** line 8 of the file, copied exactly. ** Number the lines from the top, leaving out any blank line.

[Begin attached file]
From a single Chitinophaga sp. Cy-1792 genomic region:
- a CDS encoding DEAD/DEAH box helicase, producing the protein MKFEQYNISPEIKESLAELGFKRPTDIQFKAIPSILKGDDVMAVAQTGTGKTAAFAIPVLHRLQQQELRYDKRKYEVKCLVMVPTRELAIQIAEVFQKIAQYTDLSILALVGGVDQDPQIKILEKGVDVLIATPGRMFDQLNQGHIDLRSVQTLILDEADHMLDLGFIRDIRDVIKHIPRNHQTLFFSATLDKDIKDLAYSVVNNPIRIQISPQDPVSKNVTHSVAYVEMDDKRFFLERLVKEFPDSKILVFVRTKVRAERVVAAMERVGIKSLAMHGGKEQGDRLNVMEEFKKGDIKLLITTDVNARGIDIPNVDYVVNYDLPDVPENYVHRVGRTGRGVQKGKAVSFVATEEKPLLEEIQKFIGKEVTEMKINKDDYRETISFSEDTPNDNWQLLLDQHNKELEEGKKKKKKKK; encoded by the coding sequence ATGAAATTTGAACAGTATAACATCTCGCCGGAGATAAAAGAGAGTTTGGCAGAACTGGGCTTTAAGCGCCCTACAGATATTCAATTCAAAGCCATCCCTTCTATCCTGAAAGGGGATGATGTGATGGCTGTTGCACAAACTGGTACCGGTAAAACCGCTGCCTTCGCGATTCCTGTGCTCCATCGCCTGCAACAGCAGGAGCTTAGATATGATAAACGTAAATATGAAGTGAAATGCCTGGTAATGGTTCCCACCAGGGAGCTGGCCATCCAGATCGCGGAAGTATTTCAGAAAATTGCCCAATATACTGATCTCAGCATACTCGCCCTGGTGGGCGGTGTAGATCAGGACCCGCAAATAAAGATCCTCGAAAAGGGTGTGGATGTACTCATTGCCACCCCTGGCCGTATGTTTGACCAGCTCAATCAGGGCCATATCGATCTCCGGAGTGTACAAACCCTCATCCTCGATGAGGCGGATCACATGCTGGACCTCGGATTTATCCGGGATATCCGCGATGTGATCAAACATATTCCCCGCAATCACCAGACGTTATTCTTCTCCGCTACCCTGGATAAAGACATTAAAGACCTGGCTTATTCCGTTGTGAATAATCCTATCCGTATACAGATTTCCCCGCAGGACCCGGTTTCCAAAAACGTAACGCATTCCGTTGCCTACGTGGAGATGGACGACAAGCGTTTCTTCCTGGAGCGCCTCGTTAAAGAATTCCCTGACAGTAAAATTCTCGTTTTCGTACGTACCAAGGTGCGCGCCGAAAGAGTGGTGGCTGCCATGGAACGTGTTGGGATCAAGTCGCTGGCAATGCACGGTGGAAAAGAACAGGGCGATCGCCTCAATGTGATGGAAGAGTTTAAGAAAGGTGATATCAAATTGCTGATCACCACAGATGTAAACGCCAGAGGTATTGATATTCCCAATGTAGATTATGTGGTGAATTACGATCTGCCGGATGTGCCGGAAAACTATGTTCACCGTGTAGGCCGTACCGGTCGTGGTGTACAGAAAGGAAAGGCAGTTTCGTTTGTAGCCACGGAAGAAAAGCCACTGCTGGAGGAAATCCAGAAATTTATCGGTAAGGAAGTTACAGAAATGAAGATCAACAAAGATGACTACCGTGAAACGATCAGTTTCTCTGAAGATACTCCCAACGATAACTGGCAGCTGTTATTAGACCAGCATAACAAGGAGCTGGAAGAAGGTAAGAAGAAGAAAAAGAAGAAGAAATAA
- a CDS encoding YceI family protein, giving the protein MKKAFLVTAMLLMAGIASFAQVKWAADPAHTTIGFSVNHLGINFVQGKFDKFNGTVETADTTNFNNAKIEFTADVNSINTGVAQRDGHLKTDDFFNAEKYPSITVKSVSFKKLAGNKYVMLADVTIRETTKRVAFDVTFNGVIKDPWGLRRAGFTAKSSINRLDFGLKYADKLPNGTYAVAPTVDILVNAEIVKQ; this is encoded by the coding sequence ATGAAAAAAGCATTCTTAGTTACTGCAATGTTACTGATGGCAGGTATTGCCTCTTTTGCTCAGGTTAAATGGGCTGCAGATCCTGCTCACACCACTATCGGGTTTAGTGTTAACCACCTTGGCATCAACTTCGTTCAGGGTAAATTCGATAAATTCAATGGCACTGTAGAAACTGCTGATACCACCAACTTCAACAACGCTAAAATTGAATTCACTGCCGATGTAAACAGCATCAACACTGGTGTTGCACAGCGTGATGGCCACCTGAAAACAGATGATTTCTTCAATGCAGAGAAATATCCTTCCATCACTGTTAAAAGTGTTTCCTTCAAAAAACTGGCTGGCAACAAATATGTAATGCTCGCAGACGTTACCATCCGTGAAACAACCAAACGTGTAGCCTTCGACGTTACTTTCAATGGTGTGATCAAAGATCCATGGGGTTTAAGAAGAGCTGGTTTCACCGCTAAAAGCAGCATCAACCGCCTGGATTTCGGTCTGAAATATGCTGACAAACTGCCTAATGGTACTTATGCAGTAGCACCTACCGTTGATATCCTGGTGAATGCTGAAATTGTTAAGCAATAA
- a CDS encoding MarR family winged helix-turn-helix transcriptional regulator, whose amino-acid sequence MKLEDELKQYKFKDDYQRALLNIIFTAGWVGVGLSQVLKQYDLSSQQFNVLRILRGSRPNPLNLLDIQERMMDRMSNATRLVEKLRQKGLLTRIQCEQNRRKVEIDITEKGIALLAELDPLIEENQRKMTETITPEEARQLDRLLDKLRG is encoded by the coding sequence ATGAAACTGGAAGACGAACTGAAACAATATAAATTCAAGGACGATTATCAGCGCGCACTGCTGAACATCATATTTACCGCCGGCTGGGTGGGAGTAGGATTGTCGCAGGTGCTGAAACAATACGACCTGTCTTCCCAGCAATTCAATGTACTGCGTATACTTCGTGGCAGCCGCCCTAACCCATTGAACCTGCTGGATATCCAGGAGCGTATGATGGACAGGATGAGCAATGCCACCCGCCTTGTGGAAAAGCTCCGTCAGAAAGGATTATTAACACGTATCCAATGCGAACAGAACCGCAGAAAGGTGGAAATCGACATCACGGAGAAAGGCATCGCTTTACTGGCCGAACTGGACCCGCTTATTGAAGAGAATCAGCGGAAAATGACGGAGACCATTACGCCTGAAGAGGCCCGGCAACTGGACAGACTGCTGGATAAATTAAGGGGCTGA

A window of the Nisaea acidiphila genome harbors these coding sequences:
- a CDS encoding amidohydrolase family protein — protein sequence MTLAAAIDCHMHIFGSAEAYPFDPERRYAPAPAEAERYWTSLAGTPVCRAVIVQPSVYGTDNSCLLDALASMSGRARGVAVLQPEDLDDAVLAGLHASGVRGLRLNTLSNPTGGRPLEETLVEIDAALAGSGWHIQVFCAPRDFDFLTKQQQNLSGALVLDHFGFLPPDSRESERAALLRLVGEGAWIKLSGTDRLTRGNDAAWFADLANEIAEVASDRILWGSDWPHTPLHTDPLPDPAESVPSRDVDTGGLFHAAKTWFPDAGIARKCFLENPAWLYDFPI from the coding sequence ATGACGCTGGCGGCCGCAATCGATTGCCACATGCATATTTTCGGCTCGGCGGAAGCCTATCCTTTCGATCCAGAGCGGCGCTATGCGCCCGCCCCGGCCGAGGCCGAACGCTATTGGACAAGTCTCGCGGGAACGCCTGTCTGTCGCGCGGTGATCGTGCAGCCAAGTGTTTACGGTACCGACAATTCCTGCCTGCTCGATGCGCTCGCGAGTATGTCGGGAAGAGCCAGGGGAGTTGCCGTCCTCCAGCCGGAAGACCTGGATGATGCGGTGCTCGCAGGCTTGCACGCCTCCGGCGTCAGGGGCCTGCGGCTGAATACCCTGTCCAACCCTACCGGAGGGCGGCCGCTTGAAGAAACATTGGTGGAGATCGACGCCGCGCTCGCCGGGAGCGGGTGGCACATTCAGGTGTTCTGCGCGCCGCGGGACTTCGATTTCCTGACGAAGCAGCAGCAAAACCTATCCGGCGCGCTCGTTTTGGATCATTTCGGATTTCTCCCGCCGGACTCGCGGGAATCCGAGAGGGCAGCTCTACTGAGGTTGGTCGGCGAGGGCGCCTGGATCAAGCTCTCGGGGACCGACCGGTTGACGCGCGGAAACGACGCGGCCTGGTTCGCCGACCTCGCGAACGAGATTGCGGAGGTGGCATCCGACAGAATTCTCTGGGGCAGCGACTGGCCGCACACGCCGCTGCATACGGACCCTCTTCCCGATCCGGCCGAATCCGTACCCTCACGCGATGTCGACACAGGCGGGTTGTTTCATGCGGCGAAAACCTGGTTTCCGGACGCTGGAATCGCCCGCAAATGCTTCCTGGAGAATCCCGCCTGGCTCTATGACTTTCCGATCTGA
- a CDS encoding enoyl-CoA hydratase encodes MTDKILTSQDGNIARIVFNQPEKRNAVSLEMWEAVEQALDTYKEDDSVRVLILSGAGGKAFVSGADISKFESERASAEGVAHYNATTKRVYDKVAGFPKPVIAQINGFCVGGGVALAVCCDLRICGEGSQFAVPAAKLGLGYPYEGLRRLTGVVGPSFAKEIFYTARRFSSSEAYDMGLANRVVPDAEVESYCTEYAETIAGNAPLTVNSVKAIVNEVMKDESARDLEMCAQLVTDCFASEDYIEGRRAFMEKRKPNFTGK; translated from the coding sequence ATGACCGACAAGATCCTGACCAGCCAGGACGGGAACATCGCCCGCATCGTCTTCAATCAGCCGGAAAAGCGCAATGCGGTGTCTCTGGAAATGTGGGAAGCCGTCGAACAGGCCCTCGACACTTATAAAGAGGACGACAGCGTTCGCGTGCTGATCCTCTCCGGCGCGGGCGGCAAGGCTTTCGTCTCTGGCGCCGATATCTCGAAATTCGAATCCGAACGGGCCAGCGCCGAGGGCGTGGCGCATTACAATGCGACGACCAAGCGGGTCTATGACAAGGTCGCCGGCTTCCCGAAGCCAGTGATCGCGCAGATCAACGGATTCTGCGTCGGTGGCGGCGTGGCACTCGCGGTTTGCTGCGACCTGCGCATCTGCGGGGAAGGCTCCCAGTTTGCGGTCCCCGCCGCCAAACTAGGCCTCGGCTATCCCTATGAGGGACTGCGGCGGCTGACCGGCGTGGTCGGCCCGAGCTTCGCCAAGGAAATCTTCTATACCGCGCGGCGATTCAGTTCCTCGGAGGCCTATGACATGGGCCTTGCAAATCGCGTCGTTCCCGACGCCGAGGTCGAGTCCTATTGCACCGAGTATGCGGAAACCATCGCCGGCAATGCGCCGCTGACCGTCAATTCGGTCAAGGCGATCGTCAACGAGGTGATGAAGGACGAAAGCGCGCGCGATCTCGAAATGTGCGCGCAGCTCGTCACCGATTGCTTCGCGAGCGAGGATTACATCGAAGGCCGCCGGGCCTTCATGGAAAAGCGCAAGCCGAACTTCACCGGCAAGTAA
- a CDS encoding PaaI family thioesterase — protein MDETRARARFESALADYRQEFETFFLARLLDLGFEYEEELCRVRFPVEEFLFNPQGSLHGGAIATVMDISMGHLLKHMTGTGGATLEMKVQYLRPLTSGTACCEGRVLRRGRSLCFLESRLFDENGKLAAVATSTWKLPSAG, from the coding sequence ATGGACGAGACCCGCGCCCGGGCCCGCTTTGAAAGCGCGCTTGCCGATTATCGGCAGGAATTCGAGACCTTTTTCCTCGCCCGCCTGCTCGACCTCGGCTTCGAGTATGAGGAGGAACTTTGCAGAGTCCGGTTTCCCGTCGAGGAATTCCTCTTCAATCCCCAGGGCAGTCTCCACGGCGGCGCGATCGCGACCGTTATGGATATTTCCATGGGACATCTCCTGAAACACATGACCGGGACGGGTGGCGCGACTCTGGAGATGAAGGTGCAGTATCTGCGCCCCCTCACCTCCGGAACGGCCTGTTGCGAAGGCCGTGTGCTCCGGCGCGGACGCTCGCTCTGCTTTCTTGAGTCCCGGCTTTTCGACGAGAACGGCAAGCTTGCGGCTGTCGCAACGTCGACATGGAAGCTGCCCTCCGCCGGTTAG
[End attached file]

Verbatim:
- a CDS encoding PaaI family thioesterase — protein MDETRARARFESALADYRQEFETFFLARLLDLGFEYEEELCRVRFPVEEFLFNPQGSLHGGAIATVMDISMGHLLKHMTGTGGATLEMKVQYLRPLTSGTACCEGRVLRRGRSLCFLESRLFDENGKLAAVATSTWKLPSAG, from the coding sequence ATGGACGAGACCCGCGCCCGGGCCCGCTTTGAAAGCGCGCTTGCCGATTATCGGCAGGAATTCGAGACCTTTTTCCTCGCCCGCCTGCTCGACCTCGGCTTCGAGTATGAGGAGGAACTTTGCAGAGTCCGGTTTCCCGTCGAGGAATTCCTCTTCAATCCCCAGGGCAGTCTCCACGGCGGCGCGATCGCGACCGTTATGGATATTTCCATGGGACATCTCCTGAAACACATGACCGGGACGGGTGGCGCGACTCTGGAGATGAAGGTGCAGTATCTGCGCCCCCTCACCTCCGGAACGGCCTGTTGCGAAGGCCGTGTGCTCCGGCGCGGACGCTCGCTCTGCTTTCTTGAGTCCCGGCTTTTCGACGAGAACGGCAAGCTTGCGGCTGTCGCAACGTCGACATGGAAGCTGCCCTCCGCCGGTTAG